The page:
Without your support this vital work would not be possible. DSWF relies entirely on donations and support from generous individuals like you to continue to fight wildlife crime, protect species and engage individuals and communities to ensure a brighter future for wildlife. So thank you again for helping to give tigers a chance of survival. 

Find out more about our work with Tigers

Ranger & K9 Unit - Aaranyak
Ranger & K9 Unit - Aaranyak
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Camera Trap Images of Tigers. Credit Freeland.
Camera Trap Images of Tigers. Credit Freeland.

Thank you for protecting Tigers with the David Shepherd Wildlife Foundation through GlobalGiving. In this report we highlight the plight of the Indochinese Tiger and how our ground based conservation partners are working to protect them.

According to the IUCN Red List, official estimates place the entire population of the Indochinese tiger sub-species at just 352. Less than 200 Indochinese tigers are left in Thailand, primarily in two distinct forest complexes - the Western Forest Complex and the DPKY Complex. With protection and conservation activities across these two vital forest complexes, over the last 15 years an increase in tiger population has been demonstrated and confirmed by records of tiger sightings with cubs and a reduced number in fatalities among adult tigers, although the poaching of tigers in this area is as ever an ongoing threat.

For these vital tiger populations to be sustained, conservation activities must also be maintained. DSWF will continue to fund our ground-based conservation partners in 2022/23 to ensure the ongoing protection of the Indochinese tiger and its habitat across Thailand.

DSWF funding will continue to be granted to ground-based conservation partners working within the Western Forest Complex and the DPKY Complex in Thailand and will be allocated for park protection, community outreach and wildlife surveys. Through focusing on these areas funding will help provide provisions for anti-poaching patrols, assist the collection of field data, enable the use of GSM cellular cameras in the forests, identify emerging threats, train rangers and elicit greater support among local stakeholders for species and site conservation and draw attention to inappropriate government-led infrastructure construction (such as dams) which are now threatening the integrity of prime tiger habitat. Community support for the protection of tigers will also be achieved through school visits to deliver conservation messages to schools in high-risk poaching areas.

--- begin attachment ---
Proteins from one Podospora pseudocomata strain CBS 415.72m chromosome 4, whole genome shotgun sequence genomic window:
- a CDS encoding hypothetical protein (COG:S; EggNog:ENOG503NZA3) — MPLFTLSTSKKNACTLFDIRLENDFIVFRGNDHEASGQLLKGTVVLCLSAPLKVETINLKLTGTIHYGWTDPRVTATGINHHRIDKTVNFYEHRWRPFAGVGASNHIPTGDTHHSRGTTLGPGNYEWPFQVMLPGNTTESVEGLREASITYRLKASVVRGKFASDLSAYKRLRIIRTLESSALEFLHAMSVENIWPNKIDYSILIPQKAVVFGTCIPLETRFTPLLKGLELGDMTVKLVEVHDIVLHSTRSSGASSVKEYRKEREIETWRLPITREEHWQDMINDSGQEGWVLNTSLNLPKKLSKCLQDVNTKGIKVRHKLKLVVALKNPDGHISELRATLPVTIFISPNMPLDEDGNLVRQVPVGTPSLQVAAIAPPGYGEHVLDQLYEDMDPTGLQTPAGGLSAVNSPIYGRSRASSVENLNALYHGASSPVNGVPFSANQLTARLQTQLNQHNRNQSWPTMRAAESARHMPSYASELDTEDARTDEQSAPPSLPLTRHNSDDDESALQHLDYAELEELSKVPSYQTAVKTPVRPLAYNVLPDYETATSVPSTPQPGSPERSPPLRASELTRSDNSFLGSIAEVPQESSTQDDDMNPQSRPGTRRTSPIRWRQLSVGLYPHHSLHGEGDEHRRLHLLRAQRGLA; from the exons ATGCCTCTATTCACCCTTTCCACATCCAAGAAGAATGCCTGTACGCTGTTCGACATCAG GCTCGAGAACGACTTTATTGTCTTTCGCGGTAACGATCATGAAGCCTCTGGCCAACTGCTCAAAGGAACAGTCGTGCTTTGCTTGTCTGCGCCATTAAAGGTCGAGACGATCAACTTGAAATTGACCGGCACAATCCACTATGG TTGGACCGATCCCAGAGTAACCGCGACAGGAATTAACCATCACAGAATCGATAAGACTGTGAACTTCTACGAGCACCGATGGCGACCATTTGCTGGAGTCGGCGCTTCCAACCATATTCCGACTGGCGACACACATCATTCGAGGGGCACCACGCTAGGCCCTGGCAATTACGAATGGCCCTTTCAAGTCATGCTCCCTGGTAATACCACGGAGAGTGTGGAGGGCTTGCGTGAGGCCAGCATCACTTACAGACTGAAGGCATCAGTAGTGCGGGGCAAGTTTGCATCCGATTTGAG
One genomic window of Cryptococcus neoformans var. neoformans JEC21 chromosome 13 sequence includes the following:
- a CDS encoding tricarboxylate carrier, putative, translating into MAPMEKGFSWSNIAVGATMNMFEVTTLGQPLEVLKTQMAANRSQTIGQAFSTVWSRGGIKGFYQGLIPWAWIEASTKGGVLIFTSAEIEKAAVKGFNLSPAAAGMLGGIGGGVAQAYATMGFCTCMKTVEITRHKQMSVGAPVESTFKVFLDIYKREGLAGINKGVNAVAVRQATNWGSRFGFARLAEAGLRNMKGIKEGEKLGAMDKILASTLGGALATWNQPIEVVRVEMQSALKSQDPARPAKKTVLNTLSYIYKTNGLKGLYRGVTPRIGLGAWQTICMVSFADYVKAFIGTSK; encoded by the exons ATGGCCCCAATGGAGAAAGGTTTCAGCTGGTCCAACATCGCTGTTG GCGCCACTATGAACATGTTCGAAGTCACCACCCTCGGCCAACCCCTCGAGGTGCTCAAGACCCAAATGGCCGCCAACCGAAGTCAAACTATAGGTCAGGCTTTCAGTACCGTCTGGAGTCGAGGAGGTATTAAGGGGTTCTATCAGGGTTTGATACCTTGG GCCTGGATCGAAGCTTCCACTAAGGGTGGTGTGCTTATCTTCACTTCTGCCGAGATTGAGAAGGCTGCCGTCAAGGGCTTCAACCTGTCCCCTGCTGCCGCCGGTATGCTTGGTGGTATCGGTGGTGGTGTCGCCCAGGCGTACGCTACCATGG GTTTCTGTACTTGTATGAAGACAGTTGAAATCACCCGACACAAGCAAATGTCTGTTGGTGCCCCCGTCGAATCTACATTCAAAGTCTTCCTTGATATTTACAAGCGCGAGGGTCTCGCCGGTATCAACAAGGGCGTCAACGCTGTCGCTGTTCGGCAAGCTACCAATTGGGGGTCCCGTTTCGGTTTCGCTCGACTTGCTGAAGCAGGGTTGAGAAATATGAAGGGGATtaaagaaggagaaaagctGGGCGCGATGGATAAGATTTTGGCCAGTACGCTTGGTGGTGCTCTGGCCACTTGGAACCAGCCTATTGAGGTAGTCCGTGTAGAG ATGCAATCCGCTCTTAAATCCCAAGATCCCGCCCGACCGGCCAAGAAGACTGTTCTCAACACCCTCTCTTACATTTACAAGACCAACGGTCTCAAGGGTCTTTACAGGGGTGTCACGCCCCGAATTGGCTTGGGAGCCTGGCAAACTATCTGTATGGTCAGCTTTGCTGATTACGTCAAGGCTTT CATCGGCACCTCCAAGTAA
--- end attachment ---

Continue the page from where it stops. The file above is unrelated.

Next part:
The expected impact of this funding will include:

  • An increase in tiger populations.
  • Increased training and mentoring will lead to more effective and motivated rangers and law enforcement officials, reducing criminal activity in DPKY.
  • Increased support for conservation from community members will improve the safety of tigers and their prey.
  • Enhanced understanding of tiger dynamics, abundance, and distribution will lead to better informed conservation strategies.

Without your support this vital work would not be possible. DSWF relies entirely on donations and support from generous individuals like you to continue to fight wildlife crime, protect species and engage individuals and communities to ensure a brighter future for wildlife. So thank you again for helping to give tigers a chance of survival. 

Find out more about our work with Tigers

David Shepherd Wildlife Foundation (DSWF) would love to keep you up-to-date with how your generous support is making a difference, share exciting wildlife conservation stories and tell you about forthcoming campaigns, fundraising initiatives and events. Please let us know via the link below how you would like to hear from us.

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Image Credit: Behzed Larry
Image Credit: Behzed Larry